We Flew in a Huey Piloted by Mike Silva

We Flew in a Huey Piloted by Mike Silva

We got to ride in a helicopter with Denver news pilot Mike Silva. In 1993, we were contacted by an independent archaeologist about the possibility of the Sand Creek monument possibly in the wrong spot and that the correct spot may be on our family ranch. This story is the beginning of our involvement in the Sand Creek event location. Enjoy this excerpt from our book. 

Jim Kopke, a member of the Colorado Archaeology Society, called me in 1993 expressing his interest to search for what he believed to be the lost Sand Creek site on my parents’ ranch. Bill Schneider, also a history enthusiast and independent archaeologist, joined him. 

Jim and Bill believed the bend at the traditional site was incorrect, and the likely one was at the upper end of our ranch, 8 ½ miles up the creek from the monument. This bend resembles the one at the traditional site. They focused on the Bent (Hyde) map, assuming it showed the correct bend. My parents, Buster and Frances, gave them permission to access their land. 

They initially worked without any outside assistance. Kopke reached out to the Colorado Historical Society for some data. Something unexpected happened…

…CHS archaeologists conducted a site visit in early August to develop a field schedule, make a preliminary examination of the site, and meet with local landowners. The CHS set the search date for September 1, 1993. Their plan also included metal detecting for 1860s artifacts.

 CHS staff was accompanied by Jim Kopke, Bill Schneider, and Air National Guard personnel. Kopke and Schneider’s research included a study of original narratives, historical and geological maps, government documents, and contemporary newspaper articles.

CHS team members go over the plan before examining bends in the creek from the Huey helicopters.

The group took off in three Huey helicopters from Buckley Air National Guard Field and headed southeast toward Lamar. They circled several times over New Bent’s Fort, also called Old Fort Lyon, about eight miles west of Lamar on the north bank of the Arkansas River. They continued 40 miles northward to pick up the landowners at the traditional Sand Creek site.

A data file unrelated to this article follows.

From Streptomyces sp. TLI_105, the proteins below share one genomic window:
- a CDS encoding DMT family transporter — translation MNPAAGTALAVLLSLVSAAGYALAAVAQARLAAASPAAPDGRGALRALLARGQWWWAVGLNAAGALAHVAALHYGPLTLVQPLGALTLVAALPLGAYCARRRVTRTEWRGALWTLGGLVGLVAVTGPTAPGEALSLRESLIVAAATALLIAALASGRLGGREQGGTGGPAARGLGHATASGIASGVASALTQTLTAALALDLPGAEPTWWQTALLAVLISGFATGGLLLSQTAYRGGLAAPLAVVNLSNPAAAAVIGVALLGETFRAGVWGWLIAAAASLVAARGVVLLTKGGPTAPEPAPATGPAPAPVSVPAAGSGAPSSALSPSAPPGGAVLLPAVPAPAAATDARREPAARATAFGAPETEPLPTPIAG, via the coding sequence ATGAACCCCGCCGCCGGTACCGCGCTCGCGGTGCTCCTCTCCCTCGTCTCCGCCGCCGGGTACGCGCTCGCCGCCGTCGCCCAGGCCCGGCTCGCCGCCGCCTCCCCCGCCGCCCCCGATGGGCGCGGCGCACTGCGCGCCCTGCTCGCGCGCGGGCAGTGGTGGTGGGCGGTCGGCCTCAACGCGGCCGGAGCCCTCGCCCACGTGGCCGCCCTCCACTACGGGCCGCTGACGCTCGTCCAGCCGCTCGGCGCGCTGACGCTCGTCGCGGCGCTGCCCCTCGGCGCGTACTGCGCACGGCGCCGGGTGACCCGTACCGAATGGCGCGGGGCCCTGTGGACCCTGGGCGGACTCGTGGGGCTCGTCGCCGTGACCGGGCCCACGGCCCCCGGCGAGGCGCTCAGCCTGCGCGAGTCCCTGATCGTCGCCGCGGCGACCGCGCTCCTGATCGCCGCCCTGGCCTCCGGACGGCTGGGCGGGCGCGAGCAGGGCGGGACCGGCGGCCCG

Sheri and I flew in the Huey piloted by Mike Silva, a Denver news station pilot. In 1988, he became nationally known when he swooped down with the news chopper and followed an armed robber who killed a police officer and took a hostage. He kept police officers informed of the suspect’s location which led to a shootout. Police killed the suspect and rescued the hostage. A movie, “The Chase,” was made about the heroic event. 

This YouTube video shows clips from Silva following the suspects for Denver News Channel 4 in 1988. The movie, The Chase, was released in 1991, two years before Mike Silva was at Sand Creek.

I had my RB-67 Mamiya medium-format camera loaded with infrared film, a VHS camcorder, and a 35mm Pentax camera with color film. I used the infrared film hoping to pick up signs of old trails, tipi rings, and depressions in the land that may not show up on standard film. 

We sat on a bench while our feet hung over the edge of the chopper. It lifted into the air while we were still figuring out how to fasten our seat belts. 

We examined bends in the creek while the low-flying Hueys traveled northwest along Sand Creek to the upper bend on our ranch.

To read the rest of this excerpt, pick up a copy of our book here. Please leave us a star rating and review.

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